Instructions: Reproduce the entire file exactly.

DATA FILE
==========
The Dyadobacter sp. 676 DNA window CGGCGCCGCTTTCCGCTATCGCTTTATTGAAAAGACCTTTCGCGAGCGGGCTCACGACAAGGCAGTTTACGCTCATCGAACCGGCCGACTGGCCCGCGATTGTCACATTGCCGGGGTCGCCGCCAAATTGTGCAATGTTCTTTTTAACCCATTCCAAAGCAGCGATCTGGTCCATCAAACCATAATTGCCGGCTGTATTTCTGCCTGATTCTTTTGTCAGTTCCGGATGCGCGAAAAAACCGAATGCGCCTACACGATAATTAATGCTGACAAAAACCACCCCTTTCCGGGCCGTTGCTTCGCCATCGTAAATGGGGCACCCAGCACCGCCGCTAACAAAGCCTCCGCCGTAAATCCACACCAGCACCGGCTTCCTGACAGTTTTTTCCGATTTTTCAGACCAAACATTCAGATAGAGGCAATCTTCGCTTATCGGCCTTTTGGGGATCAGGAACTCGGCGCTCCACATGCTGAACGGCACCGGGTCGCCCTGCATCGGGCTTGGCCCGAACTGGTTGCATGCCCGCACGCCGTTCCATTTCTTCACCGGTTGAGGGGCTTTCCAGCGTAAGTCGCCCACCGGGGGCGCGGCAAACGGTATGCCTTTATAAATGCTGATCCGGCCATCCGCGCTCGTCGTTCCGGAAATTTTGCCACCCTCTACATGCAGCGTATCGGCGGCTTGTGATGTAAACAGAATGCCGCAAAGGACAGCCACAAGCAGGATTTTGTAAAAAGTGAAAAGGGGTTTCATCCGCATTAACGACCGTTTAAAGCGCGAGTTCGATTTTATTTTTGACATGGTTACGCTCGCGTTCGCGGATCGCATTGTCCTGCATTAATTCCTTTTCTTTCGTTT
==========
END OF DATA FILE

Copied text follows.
The Dyadobacter sp. 676 DNA window CGGCGCCGCTTTCCGCTATCGCTTTATTGAAAAGACCTTTCGCGAGCGGGCTCACGACAAGGCAGTTTACGCTCATCGAACCGGCCGACTGGCCCGCGATTGTCACATTGCCGGGGTCGCCGCCAAATTGTGCAATGTTCTTTTTAACCCATTCCAAAGCAGCGATCTGGTCCATCAAACCATAATTGCCGGCTGTATTTCTGCCTGATTCTTTTGTCAGTTCCGGATGCGCGAAAAAACCGAATGCGCCTACACGATAATTAATGCTGACAAAAACCACCCCTTTCCGGGCCGTTGCTTCGCCATCGTAAATGGGGCACCCAGCACCGCCGCTAACAAAGCCTCCGCCGTAAATCCACACCAGCACCGGCTTCCTGACAGTTTTTTCCGATTTTTCAGACCAAACATTCAGATAGAGGCAATCTTCGCTTATCGGCCTTTTGGGGATCAGGAACTCGGCGCTCCACATGCTGAACGGCACCGGGTCGCCCTGCATCGGGCTTGGCCCGAACTGGTTGCATGCCCGCACGCCGTTCCATTTCTTCACCGGTTGAGGGGCTTTCCAGCGTAAGTCGCCCACCGGGGGCGCGGCAAACGGTATGCCTTTATAAATGCTGATCCGGCCATCCGCGCTCGTCGTTCCGGAAATTTTGCCACCCTCTACATGCAGCGTATCGGCGGCTTGTGATGTAAACAGAATGCCGCAAAGGACAGCCACAAGCAGGATTTTGTAAAAAGTGAAAAGGGGTTTCATCCGCATTAACGACCGTTTAAAGCGCGAGTTCGATTTTATTTTTGACATGGTTACGCTCGCGTTCGCGGATCGCATTGTCCTGCATTAATTCCTTTTCTTTCGTTT